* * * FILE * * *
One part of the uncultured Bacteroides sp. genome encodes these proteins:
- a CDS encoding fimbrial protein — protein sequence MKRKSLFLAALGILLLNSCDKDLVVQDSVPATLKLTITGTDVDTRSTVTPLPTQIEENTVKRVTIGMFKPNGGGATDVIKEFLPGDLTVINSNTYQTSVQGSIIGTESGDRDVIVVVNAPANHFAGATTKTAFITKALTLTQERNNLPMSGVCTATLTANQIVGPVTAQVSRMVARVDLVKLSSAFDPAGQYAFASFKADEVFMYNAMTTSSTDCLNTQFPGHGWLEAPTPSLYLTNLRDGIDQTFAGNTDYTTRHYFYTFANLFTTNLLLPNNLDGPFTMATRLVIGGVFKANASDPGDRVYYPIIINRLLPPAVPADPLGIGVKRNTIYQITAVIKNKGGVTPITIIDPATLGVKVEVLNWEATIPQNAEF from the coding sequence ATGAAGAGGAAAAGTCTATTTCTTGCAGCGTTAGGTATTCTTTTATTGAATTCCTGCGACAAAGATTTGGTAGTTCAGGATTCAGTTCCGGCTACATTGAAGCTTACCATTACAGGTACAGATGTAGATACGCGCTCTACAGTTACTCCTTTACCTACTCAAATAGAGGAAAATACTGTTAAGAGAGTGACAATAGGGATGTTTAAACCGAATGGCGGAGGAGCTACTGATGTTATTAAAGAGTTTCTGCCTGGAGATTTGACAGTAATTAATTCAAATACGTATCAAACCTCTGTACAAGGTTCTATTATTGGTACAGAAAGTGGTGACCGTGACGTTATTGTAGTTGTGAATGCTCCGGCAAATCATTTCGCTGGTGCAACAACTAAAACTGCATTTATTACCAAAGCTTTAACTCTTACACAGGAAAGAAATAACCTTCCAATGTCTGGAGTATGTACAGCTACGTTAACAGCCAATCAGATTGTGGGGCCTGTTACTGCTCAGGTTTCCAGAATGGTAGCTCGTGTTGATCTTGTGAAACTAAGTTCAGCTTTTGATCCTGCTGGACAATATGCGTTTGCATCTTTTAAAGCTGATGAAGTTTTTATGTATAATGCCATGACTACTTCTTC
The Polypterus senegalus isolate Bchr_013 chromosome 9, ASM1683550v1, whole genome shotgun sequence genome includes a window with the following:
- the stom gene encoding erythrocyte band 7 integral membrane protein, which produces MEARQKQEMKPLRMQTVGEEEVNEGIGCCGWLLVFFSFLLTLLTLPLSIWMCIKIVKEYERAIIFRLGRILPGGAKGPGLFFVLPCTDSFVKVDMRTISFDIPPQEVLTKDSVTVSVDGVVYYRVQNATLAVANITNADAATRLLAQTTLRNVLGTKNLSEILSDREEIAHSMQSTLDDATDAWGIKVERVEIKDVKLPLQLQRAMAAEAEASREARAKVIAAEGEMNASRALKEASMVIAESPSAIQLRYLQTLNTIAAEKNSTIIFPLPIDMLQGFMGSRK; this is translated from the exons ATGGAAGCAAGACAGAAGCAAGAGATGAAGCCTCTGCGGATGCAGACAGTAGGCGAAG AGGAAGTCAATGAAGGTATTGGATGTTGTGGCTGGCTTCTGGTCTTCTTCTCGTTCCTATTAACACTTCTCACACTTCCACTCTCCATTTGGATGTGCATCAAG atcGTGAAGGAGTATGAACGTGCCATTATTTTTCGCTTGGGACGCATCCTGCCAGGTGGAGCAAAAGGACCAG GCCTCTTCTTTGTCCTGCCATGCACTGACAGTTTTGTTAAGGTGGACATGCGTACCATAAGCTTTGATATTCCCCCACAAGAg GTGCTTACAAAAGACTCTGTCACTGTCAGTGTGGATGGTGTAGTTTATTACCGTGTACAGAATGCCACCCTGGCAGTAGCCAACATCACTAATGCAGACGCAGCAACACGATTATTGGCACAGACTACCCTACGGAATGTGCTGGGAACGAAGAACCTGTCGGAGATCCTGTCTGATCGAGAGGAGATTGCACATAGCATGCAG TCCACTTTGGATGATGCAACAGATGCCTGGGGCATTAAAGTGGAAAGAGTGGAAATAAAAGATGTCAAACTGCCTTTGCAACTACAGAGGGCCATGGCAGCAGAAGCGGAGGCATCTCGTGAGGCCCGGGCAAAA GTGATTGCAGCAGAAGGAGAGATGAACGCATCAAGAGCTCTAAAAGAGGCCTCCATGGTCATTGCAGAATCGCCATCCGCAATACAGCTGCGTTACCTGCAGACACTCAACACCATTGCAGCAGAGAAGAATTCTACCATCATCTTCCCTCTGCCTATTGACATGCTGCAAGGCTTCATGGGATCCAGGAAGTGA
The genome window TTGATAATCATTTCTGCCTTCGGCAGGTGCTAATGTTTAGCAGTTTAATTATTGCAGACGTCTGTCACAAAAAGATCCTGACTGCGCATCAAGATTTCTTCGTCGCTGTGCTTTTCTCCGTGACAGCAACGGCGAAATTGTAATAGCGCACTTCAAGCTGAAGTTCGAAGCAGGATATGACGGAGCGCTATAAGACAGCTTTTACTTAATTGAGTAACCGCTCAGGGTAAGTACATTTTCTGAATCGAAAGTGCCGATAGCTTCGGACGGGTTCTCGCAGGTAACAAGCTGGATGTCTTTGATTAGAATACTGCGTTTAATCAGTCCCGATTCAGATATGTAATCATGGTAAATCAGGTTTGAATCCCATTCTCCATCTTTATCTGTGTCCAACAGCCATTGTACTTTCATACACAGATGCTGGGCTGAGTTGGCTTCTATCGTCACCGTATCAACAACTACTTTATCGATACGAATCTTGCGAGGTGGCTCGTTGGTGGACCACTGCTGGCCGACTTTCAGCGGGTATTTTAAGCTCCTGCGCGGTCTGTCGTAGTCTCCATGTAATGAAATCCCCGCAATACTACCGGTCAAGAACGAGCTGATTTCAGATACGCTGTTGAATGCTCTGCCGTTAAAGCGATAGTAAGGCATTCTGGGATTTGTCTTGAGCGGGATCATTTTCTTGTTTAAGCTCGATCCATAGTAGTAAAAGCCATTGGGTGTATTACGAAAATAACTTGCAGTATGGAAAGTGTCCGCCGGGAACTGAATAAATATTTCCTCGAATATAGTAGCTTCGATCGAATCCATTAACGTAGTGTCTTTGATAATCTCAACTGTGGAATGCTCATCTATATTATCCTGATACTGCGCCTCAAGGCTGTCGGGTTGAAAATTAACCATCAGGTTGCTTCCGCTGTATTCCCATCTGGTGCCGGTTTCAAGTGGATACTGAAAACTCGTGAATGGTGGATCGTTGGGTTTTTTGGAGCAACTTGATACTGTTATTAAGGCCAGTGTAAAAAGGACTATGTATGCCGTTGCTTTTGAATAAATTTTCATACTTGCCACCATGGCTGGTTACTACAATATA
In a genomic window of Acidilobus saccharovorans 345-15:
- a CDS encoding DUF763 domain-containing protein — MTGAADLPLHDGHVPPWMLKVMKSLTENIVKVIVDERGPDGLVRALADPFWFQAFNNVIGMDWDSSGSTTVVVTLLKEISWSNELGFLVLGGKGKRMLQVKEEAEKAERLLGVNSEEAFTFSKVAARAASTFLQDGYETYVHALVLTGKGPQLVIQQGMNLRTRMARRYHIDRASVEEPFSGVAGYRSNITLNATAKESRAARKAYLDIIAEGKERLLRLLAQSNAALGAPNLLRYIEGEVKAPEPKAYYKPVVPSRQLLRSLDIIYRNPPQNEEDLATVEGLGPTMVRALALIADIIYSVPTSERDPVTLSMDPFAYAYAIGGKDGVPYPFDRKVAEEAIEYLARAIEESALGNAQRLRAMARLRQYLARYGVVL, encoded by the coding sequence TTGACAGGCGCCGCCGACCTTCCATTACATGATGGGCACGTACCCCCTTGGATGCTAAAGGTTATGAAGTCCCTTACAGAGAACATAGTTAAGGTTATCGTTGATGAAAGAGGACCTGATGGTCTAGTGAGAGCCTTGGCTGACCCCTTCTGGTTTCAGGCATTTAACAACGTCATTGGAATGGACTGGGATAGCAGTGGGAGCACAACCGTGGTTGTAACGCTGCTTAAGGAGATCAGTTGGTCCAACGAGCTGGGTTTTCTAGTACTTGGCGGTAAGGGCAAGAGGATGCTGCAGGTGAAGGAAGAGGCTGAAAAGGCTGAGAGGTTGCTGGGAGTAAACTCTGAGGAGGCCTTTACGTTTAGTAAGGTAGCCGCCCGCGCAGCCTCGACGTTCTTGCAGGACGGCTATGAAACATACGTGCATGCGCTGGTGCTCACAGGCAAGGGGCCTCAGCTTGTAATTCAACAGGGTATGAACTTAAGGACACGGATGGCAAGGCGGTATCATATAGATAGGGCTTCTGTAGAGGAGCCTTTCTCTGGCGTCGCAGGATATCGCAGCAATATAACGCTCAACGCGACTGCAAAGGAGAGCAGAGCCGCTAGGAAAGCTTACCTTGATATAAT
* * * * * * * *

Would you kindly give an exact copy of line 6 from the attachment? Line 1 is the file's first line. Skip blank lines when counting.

In a genomic window of Acidilobus saccharovorans 345-15: